My group’s issue was literacy. We put together a book drive and a reading day for pre-kindergarten students who were just beginning to learn how to read.  We were happy with our project, but some of us were concerned that it wouldn’t quite measure up to some of the other groups. Selfishly, we worried about our grades.  Other groups were sending shoes to Thailand, hosting benefit concerts for AIDS awareness, and putting on adoption fairs for shelter animals. We worried our project would seem inferior, and perhaps not worthy of an “A” grade. We worried as our teachers lurked in the background during every step of our project planning: they approved our projects, they orchestrated our meetings, and above all, they graded us on our work.

While my group members and I enjoyed working with the pre-kindergartners, it occurred to us that were it not for this school assignment, it would have been unlikely that any of us would have done a project like this on our own. As we talked, we began to almost feel bad about what we were doing—because everything we did came with a grade attached, it felt forced and less real.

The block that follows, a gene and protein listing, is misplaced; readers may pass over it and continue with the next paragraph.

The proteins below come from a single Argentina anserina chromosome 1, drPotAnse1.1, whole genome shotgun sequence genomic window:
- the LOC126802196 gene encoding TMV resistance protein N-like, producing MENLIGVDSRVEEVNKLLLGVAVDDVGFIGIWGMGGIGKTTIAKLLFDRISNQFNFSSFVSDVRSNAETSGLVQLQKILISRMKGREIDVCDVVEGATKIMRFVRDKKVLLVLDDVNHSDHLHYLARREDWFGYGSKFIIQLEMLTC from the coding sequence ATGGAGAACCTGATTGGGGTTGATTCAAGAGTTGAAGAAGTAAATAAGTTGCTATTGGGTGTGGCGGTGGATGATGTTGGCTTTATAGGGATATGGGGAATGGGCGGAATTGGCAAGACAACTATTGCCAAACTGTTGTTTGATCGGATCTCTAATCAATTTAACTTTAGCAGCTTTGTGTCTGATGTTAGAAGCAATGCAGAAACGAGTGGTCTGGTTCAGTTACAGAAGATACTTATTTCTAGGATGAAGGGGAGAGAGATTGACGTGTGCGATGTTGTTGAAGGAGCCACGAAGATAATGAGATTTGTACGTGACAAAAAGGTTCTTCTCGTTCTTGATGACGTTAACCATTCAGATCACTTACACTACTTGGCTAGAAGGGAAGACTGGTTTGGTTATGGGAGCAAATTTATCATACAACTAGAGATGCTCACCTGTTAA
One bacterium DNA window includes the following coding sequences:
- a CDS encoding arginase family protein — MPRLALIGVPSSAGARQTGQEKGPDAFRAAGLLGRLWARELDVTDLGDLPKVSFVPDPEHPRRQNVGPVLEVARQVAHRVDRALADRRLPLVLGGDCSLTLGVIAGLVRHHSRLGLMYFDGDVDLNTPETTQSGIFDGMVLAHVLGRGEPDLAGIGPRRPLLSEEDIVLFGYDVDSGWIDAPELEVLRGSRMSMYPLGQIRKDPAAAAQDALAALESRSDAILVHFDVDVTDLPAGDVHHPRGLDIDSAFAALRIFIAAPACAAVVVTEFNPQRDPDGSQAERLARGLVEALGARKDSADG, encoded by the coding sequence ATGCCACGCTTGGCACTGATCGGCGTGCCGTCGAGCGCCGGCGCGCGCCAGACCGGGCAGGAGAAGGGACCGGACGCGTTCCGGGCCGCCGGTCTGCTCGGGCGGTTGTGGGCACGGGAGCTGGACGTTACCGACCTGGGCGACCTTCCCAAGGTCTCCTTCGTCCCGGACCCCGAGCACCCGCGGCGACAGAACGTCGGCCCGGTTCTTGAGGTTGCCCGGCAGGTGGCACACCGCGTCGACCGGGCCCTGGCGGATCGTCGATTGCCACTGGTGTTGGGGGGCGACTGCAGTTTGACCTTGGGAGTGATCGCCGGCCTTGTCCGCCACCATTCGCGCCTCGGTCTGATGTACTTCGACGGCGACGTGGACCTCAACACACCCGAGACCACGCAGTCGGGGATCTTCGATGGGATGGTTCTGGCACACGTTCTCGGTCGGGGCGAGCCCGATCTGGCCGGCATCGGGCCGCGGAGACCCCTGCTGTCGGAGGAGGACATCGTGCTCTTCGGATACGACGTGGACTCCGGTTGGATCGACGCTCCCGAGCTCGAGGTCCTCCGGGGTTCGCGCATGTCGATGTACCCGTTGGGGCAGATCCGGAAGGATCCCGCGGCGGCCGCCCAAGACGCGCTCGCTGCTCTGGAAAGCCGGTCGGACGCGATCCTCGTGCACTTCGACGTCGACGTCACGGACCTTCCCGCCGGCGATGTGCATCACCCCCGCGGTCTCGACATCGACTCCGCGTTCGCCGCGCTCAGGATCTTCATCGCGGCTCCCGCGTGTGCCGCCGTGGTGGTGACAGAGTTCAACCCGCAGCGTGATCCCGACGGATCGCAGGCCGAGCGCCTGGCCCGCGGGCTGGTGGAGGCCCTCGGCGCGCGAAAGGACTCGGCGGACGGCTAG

My group agreed that we needed to make sure we found meaning in our project before we finished working with the pre-kindergarteners. As we tried to brainstorm ways to make our project less about our grades, we ended up talking to many of the other students who had been assigned the same project. As it turned out, many other groups, whose projects we once considered “better,” were also concerned with how their projects still felt like schoolwork, or even chores. As a class, we concluded that that only way to make our work more meaningful was to take the “school” out of our work.